One of the great parts of cruising is the new experiences found in each port of call. Almost every port has the restaurant loved by the locals, the bar where you’ll find the dockmaster. However, the other great (and perhaps greater) part of cruising is the experiences had on board-the smell of cooking wafting up from the galley that fills the saloon during a rainy night on the hook, dinner on the aft deck with a nice bottle of wine, coffee and breakfast during a sunrise over a silent anchorage. For the prepared yachtsman, the greatest meal of your next cruise may not be at that swank restaurant above the yacht club, but the one on board, made and enjoyed with friends. Here are some cookbooks that may help spice up (no pun intended) your onboard meals.
1) Galley Guru: Effortless Gourmet Cooking Afloat, by Lisa Hayden-Miller, is a highly recommended cookbook to have on board. Lin Pardey, the author of another nautical cookbook, Care & Feeding of the Sailing Crew, said “I found three great new ideas in the first ten pages of Galley Guru. I see lots of other ideas I want to try out on our upcoming voyage.” A nice feature of this book is that not only does it give you recipes, but it puts them in their place-the recipes have symbols next to them stating when and where they can best be prepared, with the categories: “Shorepower,” “Remote Anchorage,” “Beam Reach, Trade Winds, Beautiful Weather,” “Underway,” and “Heavy Seas.” (Galley Guru: Effortless Gourmet Cooking Afloat is published by Paradise Cay Publications, $19.95).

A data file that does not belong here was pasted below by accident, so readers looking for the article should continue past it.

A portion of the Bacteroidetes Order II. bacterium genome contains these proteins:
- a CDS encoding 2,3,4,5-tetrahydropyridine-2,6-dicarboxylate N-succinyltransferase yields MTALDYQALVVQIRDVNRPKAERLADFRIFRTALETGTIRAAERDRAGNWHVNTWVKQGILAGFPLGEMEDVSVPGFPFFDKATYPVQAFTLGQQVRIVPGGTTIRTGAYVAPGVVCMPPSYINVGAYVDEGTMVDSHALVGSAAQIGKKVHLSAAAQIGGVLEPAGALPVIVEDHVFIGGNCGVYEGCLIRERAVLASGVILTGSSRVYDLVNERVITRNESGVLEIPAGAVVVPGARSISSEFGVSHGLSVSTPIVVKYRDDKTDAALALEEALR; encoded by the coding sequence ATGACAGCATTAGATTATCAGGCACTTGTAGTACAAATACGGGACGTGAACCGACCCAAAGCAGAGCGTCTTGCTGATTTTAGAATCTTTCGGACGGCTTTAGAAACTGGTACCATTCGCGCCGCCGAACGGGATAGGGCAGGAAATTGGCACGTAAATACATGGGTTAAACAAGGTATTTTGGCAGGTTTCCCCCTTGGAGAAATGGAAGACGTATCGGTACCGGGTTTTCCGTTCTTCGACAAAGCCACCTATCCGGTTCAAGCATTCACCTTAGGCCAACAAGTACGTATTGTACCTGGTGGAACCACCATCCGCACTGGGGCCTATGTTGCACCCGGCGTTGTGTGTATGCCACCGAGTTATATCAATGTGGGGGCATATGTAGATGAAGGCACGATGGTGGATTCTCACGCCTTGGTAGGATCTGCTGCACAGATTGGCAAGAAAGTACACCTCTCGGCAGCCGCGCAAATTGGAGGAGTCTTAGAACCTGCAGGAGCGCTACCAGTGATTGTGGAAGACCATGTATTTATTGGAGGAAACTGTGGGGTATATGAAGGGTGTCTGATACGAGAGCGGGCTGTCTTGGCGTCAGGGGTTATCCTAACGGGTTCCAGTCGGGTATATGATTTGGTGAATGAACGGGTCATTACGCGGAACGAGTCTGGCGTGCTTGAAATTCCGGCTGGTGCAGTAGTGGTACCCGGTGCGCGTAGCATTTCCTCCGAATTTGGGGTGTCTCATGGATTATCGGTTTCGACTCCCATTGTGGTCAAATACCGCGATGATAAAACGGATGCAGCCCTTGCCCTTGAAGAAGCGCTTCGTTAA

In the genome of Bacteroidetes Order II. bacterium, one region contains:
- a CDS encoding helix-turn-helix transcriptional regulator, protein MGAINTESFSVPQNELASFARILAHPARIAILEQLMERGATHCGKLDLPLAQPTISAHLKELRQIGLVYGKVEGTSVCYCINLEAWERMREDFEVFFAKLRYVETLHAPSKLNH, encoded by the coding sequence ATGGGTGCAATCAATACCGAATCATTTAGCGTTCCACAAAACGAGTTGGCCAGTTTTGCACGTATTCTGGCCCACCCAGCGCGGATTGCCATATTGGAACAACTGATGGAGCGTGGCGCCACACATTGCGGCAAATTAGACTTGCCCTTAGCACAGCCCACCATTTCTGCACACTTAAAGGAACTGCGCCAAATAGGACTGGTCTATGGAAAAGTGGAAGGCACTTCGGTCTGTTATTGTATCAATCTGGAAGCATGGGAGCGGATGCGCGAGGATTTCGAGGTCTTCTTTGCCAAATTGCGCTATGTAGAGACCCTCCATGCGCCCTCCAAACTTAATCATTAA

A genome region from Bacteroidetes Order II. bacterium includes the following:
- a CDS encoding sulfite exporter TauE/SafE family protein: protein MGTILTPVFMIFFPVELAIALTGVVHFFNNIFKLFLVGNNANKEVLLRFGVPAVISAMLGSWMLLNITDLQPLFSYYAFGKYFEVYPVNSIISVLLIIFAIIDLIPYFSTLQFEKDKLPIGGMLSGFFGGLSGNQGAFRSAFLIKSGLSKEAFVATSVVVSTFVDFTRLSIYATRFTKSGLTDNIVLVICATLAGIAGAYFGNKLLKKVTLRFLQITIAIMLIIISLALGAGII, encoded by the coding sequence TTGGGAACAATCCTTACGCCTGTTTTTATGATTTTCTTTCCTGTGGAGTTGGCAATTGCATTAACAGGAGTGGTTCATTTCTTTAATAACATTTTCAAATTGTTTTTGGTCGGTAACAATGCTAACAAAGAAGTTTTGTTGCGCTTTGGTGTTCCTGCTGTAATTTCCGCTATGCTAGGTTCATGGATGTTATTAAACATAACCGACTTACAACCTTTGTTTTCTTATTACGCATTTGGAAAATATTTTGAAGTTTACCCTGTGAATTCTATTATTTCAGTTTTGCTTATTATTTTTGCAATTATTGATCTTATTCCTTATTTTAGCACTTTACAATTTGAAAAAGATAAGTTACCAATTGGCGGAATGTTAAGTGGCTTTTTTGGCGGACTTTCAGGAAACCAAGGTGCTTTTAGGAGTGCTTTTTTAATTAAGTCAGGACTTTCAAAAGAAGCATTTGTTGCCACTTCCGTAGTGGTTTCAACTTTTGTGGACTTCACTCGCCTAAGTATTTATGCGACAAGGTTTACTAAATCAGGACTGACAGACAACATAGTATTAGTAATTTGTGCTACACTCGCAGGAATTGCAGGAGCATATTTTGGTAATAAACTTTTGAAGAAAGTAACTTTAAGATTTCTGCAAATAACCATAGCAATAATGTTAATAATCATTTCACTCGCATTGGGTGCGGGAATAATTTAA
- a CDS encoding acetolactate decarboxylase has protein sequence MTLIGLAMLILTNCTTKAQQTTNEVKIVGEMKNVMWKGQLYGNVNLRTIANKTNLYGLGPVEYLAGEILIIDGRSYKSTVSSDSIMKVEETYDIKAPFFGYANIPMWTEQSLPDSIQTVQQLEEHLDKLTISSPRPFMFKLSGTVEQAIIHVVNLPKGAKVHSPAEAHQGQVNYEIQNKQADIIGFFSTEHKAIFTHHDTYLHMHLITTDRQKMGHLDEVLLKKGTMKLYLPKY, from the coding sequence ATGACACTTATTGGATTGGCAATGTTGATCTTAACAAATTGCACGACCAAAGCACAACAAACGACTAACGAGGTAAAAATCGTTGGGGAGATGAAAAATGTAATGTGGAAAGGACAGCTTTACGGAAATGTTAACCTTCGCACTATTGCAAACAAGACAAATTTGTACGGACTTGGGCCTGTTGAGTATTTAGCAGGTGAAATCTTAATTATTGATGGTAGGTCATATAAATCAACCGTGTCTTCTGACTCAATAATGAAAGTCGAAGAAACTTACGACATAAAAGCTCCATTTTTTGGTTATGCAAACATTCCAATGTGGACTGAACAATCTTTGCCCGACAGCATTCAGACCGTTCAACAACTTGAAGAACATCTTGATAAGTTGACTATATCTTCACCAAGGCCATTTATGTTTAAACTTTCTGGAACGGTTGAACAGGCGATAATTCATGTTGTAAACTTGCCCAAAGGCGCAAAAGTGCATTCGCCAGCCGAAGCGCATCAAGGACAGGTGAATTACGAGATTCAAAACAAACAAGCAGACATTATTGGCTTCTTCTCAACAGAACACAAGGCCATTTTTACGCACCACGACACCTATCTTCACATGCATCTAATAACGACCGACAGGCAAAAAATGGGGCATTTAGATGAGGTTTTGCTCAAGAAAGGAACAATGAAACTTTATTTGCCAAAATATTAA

2) The Yachting Gourmet, by Mary Maskal, has over 400 recipes covering dinner to dessert, all geared toward onboard meal preparation. One interesting aspect of this book is that there is a common thread of many ingredients. This is great for provisioning, and is helpful for those looking to be able to eat varying meals made from similar materials. (The Yachting Gourmet is published by Author, Inc., $32.95).
3) The New Food Lover’s Companion, 4th Edition, by Sharon Tyler Herbst and Ron Herbst, is a perfect cookbook for the serious cruiser, the yachtsman who visits varying ports of call all over the globe. And the reason is this. More than a cookbook, the Food Lover’s Companion is a guide to all things edible. The index was made for the traveling gourmet, with sections like “Ingredient Equivalents,” “Substituting Ingredients,” “Metric Conversion Formulas,” “U.S. Measurement Equivalent,” and, for those cruising across the pond, “British and American Food and Cooking Terms.” And we’re not even into the meat and potatoes of the book (again, excuse the pun). A look at the first entry and you know this is a book for the cruising chef-“Abalone [a-buh-LOH-nee] A gastropod mollusk found along the coastlines of California, Mexico and Japan. The edible portion is the adductor muscle…” (The New Food Lover’s Companion, 4th Edition is published by Barron’s Educational Series, $15.29)